This time last year, I was at Kyiv’s Borispol Airport, scrambling onto the last flight to Istanbul. “I’m bricking it,” the journalist behind me in the queue for the last few tickets said. So was I. Defence officials had just briefed us that the Russian invasion was imminent. There was no logic to it: the Ukrainian Ministry of Defence told us that, with the limited number of troops Vladimir Putin had mobilised, they could certainly blunt the attack. But the signs were unmistakeable. There were probably already Russian special forces inside the city. It was time for our labour movement delegation to leave.
Few of those we left behind could have imagined the horrors that were ahead. Russian troops were told that they would be mopping up a few, hard-line Nazis. Shocked by the scale of the Ukrainians’ resistance, they resorted to totalitarian occupation measures – kidnap, torture, execution, systematic rape and the abduction of children – against entire populations of towns and villages.
One year on, the Labour Party can be proud of its solidarity with Ukraine. Our frontbench supported every sanction and tranche of military aid proposed by the Tories and were often in advance of the government. The few backbenchers who had signed a letter blaming NATO aggression for the war immediately withdrew their names. Labour-affiliated trade unions have kept a steady stream of non-lethal aid flowing to their counterparts on the frontlines.
But, let’s be honest, we need to do more. While our counterparts in Germany have completely overhauled their thinking about security and defence, delivering a massive spending hike for the Bundeswehr and recasting the whole of domestic policy around Russia’s threat, there has been no Labour Zeitenwende.
In part, of course, that’s because we started from a better place. Labour’s commitments to NATO and the nuclear deterrent survived Jeremy Corbyn’s leadership and remain central to Keir Starmer’s approach to this crisis. With the Tories still fantasising about an independent military presence in the Pacific, Labour’s claim to be the most pro-NATO party in Westminster is well grounded.
But those who have led from the front on solidarity with Ukraine have faced a constant barrage of vilification from the far left, Russian-aligned media outlets and the Corbyn-led Stop The War campaign. And though such forces are marginal within the party, they have retained influence in the unions, where the TUC’s commitment to support increased UK defence spending is coming under sustained attack.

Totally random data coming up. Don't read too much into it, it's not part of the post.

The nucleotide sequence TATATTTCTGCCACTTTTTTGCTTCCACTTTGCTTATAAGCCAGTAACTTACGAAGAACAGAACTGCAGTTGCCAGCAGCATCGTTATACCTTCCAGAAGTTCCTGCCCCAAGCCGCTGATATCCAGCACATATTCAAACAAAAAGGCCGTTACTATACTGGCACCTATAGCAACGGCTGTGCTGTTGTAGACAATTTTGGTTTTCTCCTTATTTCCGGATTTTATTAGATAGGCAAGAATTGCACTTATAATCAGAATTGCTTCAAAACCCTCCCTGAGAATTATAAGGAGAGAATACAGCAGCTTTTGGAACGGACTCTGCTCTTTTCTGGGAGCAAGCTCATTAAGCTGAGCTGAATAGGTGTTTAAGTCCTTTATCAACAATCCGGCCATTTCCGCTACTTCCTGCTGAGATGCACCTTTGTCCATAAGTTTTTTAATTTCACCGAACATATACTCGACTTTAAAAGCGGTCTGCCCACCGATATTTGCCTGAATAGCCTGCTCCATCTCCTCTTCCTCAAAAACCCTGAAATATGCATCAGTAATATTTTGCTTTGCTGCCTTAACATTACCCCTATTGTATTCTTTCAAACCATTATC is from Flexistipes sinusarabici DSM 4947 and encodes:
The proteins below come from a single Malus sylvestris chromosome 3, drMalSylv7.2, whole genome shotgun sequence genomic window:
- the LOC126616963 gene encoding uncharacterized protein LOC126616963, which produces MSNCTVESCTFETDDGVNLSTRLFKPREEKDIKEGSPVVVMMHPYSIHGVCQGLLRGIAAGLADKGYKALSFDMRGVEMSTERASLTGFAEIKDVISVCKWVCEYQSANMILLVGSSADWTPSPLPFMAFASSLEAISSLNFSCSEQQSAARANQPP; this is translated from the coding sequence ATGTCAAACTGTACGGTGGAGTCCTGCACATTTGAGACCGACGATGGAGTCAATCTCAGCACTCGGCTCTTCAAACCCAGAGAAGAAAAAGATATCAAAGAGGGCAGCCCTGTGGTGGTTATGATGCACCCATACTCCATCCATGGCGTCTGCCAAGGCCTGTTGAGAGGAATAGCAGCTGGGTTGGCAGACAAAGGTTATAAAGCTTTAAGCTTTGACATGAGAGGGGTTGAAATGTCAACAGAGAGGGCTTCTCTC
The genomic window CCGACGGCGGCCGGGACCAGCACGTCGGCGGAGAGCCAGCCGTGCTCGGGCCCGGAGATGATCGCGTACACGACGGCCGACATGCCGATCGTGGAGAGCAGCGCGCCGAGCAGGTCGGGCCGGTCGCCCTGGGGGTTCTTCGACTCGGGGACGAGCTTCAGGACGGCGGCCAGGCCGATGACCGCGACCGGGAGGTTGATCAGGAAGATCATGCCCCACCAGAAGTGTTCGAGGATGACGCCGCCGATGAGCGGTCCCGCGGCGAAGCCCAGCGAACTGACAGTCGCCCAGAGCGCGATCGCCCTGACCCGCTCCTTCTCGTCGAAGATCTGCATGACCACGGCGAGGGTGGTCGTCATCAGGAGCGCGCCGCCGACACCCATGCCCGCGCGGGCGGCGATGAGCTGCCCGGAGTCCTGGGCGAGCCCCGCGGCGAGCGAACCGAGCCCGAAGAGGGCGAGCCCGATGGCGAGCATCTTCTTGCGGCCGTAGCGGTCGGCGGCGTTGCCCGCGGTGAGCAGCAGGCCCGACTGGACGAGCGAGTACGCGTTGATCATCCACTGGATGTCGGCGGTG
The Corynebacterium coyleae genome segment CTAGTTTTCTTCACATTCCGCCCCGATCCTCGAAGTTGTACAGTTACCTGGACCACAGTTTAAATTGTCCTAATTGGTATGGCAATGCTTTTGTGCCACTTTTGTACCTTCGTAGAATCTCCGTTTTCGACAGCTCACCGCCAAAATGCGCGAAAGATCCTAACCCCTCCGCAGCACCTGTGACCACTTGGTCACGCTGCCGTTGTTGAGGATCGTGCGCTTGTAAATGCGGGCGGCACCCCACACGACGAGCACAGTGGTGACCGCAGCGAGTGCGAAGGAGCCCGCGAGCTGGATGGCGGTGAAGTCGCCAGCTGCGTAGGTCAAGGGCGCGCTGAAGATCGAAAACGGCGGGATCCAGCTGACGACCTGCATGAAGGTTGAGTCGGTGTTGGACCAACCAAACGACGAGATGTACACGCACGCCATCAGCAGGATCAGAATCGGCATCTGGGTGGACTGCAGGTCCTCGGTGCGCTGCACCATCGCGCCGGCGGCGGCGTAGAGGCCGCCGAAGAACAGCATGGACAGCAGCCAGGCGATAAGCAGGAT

I still sense a desire, among the wider Labour family, for the whole Ukraine crisis to go away. So that we can get back to the ‘normal’ issues that drew many of us into politics. And so the bitter divisions between former comrades on the left can be healed. But it’s not going to happen.
There’s no mystery about what underpins such thinking. Our party has a deeply-rooted and legitimate pacifist tradition going back to its foundation. Keir Hardie, Ramsay Macdonald and George Lansbury were all pacifists. Clement Attlee walked through the lobby against the Tory defence budget every year until 1937, two years into his leadership.
After 1991, the party’s foreign policy traditions divided between two versions of what the foreign policy world calls “idealism”. The idealism of Tony Benn, who saw unilateral disarmament as the route to a peaceful world order and the idealism of Tony Blair, who tried to achieve it through expeditionary warfare in the name of liberal values.
Today, conditions have changed so profoundly that neither faction’s assumptions can be sustained. For the first time since the 1930s, we face an overt, violent and existential rejection of any form of rules-based order – not just by Russia but by its moral supporter in Beijing. Disarmament is off the agenda. But so are wars of choice waged alongside an invincible US ally.
Like my grandparents’ generation, we are now in situation where ‘back to normal’ lies on the other side of the defeat and collapse of hostile totalitarian regimes. Has our party’s wider membership and activist base truly understood this? Have we reprioritised our policy offer to reflect it? Have we truly persuaded those who once idealised Corbyn that his position on Ukraine is a disgrace? Not completely.
As the Tories bicker over whether to boost defence spending, I want to see Labour make the strongest commitment possible to the goal of spending 3% of GDP on defence by the end of the decade. Like Attlee’s generation, we need proudly and unequivocally to associate the Labour brand with rearming Britain.
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